Escaping the Eclipse in Northeast Canada
While hordes of folks in the US flock to the diagonal line of the total eclipse across the country, Marilynn and I take a road/camping trip in the opposite direction towards Nova Scotia (New Scotland) Canada. We’ll sleep under the cap of our truck for the next two months or so.
First, though, we revisit the Bar Harbor campsite in Maine where a few years ago (Click here for previous post) we ordered lobster dinner delivered to our tent. Well, they still deliver. Two lobsters, two ears of corn, and two dozen mussels delivered to the camp for $31.95!
Hello, New Brunswick, Canada! We camp for several nights, sleeping in cool, fresh air. Starting to mellow-out, Canadian style.
A short hike to the flower pots at Hopewell Rocks provides a worthy walk on the ocean floor at low tide.
Time to drive the “longest bridge in the world over icy waters,” that strides the ocean for eight miles.
It’s the only way to drive to Prince Edward Island, where red dirt, shores, and lush views of rolling farmland make for intense scenery,
Drink craft beers, and devour fresh seafood in one of the numerous small fishing villages.
Could we ever get sick of lobster and other shell fish? We intend to find out.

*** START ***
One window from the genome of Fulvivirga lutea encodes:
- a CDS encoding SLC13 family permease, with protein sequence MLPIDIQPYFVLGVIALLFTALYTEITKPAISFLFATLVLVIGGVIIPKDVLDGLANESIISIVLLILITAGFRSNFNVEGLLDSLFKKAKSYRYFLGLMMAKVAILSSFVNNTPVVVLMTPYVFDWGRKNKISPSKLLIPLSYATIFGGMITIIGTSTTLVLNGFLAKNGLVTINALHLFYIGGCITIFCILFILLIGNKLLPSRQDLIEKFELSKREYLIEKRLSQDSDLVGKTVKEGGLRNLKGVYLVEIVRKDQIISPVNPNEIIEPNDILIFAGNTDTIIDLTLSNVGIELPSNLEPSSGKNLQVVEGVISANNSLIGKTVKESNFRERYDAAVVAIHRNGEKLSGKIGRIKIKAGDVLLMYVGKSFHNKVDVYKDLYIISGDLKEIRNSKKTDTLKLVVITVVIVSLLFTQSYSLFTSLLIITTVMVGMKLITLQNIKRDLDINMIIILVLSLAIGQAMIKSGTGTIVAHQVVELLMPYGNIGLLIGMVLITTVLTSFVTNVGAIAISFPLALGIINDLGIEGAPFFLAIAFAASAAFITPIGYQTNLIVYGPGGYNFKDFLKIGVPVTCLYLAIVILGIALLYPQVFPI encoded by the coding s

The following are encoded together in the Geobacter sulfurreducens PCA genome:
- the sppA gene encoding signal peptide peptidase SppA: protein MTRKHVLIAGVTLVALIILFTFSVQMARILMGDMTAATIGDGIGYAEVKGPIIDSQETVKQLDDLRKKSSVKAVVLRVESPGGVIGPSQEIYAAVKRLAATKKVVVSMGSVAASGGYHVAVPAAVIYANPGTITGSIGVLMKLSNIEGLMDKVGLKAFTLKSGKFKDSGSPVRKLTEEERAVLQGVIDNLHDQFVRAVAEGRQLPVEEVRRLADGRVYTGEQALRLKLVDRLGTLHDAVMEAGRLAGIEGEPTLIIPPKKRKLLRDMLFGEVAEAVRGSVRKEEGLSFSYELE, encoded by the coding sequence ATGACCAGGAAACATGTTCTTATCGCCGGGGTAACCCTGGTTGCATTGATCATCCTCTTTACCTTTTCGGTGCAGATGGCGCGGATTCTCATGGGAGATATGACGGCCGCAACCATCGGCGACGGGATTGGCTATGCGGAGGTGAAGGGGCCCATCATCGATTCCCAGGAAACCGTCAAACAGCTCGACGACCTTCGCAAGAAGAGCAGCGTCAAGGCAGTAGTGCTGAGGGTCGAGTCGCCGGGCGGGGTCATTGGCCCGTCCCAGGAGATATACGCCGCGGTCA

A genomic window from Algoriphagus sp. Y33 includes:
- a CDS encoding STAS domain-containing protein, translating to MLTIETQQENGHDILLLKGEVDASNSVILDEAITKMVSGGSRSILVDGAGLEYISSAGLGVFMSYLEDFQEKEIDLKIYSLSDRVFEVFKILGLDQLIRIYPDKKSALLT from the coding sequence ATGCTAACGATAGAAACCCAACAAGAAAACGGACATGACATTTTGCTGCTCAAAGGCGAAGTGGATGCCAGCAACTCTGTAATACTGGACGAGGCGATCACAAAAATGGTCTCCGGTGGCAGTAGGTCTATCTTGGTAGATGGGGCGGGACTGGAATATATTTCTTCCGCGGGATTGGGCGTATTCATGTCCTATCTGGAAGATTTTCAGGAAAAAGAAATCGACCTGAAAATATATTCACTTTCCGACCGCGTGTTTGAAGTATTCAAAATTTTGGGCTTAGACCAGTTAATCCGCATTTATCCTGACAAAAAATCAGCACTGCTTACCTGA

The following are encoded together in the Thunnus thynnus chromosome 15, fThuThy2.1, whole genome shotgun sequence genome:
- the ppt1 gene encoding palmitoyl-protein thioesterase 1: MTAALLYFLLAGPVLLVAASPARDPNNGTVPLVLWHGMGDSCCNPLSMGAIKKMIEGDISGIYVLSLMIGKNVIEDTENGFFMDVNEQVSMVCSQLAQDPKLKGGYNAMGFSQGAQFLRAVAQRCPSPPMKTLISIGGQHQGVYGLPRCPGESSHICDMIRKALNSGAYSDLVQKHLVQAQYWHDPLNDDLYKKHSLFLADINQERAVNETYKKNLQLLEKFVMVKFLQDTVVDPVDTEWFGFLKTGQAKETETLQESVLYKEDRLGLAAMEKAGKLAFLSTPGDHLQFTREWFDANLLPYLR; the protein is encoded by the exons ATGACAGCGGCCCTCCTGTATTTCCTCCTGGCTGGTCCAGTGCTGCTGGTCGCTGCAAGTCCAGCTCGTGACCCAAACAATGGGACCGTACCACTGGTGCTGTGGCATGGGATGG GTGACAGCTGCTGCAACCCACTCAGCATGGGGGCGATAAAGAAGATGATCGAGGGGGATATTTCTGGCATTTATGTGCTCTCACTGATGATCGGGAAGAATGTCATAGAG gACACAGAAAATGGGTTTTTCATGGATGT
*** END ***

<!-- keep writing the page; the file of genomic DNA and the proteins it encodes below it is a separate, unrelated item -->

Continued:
Usually, we travel in the off-season, and enjoy cheap prices and scarce crowds. Currently, we travel in the heart of high season, when everyone that can is trying to take in one last holiday.
Campgrounds with no vacancy surprise us, but we always seem to grab a tent spot where we can sleep in the back of our pick-up truck. Geez, many Canadians already live in the wilderness. I find it curious that so many go camping when on holiday.
Onward to North Cape, the northern tip of PEI. We spot three men raking in seaweed, sorting through it, filling up a truckload. Marilynn asks what they are gathering.
“Irish moss,” John says. He shows us a handful. “We sell it to a farmer who dries it for feed for his cows.
They’ve found it to be an unlikely weapon against global warming. The combination of Irish Moss and other seaweeds has shown to nearly eliminate the methane content of cow burps and farts.
John eats a spoonful of it every morning. “It’s rich in antioxidants and other nutrients.” He went on to explain that they extract carrageen from Irish moss, which is used as a thickener and stabilizer in milk products. It is also used as a clarifying agent in beer and some wine, and used to be produced industrially. Well that’s good enough for us.
Okay, Canada. We love your clean air, laidback friendly folks, and fresh seasonal food, including new potatos. What’s not to love, eh? The scenery grows more intense the farther we travel. Stay tuned, it’s aboowt time to check out Nova Scotia in the next blog post.